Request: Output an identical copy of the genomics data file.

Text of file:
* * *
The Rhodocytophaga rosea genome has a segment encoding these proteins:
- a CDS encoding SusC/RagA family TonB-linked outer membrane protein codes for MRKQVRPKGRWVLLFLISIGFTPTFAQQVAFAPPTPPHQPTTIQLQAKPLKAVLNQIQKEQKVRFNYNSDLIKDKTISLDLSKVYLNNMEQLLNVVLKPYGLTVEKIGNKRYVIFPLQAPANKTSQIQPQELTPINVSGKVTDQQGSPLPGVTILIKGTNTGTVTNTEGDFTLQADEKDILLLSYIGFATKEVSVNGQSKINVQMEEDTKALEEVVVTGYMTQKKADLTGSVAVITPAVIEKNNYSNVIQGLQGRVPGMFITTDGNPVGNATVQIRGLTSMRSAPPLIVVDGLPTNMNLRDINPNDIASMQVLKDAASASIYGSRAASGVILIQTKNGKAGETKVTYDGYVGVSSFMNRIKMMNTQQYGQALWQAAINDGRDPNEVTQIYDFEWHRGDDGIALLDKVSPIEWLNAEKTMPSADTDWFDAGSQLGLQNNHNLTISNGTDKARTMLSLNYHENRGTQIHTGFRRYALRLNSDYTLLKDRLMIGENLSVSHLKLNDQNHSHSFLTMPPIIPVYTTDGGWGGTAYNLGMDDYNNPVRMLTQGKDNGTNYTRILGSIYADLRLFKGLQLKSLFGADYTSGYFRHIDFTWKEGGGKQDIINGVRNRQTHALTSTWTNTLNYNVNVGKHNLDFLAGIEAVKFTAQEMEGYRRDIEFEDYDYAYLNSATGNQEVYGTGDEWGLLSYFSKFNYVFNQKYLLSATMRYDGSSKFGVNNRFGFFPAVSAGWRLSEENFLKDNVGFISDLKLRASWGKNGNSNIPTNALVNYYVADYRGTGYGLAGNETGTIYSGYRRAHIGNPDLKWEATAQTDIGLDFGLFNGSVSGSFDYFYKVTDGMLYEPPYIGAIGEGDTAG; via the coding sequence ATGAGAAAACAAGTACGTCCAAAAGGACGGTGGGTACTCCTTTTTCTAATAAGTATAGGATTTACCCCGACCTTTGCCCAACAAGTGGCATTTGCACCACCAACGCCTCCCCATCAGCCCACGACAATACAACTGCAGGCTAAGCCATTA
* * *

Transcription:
The Rhodocytophaga rosea genome has a segment encoding these proteins:
- a CDS encoding SusC/RagA family TonB-linked outer membrane protein codes for MRKQVRPKGRWVLLFLISIGFTPTFAQQVAFAPPTPPHQPTTIQLQAKPLKAVLNQIQKEQKVRFNYNSDLIKDKTISLDLSKVYLNNMEQLLNVVLKPYGLTVEKIGNKRYVIFPLQAPANKTSQIQPQELTPINVSGKVTDQQGSPLPGVTILIKGTNTGTVTNTEGDFTLQADEKDILLLSYIGFATKEVSVNGQSKINVQMEEDTKALEEVVVTGYMTQKKADLTGSVAVITPAVIEKNNYSNVIQGLQGRVPGMFITTDGNPVGNATVQIRGLTSMRSAPPLIVVDGLPTNMNLRDINPNDIASMQVLKDAASASIYGSRAASGVILIQTKNGKAGETKVTYDGYVGVSSFMNRIKMMNTQQYGQALWQAAINDGRDPNEVTQIYDFEWHRGDDGIALLDKVSPIEWLNAEKTMPSADTDWFDAGSQLGLQNNHNLTISNGTDKARTMLSLNYHENRGTQIHTGFRRYALRLNSDYTLLKDRLMIGENLSVSHLKLNDQNHSHSFLTMPPIIPVYTTDGGWGGTAYNLGMDDYNNPVRMLTQGKDNGTNYTRILGSIYADLRLFKGLQLKSLFGADYTSGYFRHIDFTWKEGGGKQDIINGVRNRQTHALTSTWTNTLNYNVNVGKHNLDFLAGIEAVKFTAQEMEGYRRDIEFEDYDYAYLNSATGNQEVYGTGDEWGLLSYFSKFNYVFNQKYLLSATMRYDGSSKFGVNNRFGFFPAVSAGWRLSEENFLKDNVGFISDLKLRASWGKNGNSNIPTNALVNYYVADYRGTGYGLAGNETGTIYSGYRRAHIGNPDLKWEATAQTDIGLDFGLFNGSVSGSFDYFYKVTDGMLYEPPYIGAIGEGDTAG; via the coding sequence ATGAGAAAACAAGTACGTCCAAAAGGACGGTGGGTACTCCTTTTTCTAATAAGTATAGGATTTACCCCGACCTTTGCCCAACAAGTGGCATTTGCACCACCAACGCCTCCCCATCAGCCCACGACAATACAACTGCAGGCTAAGCCATTA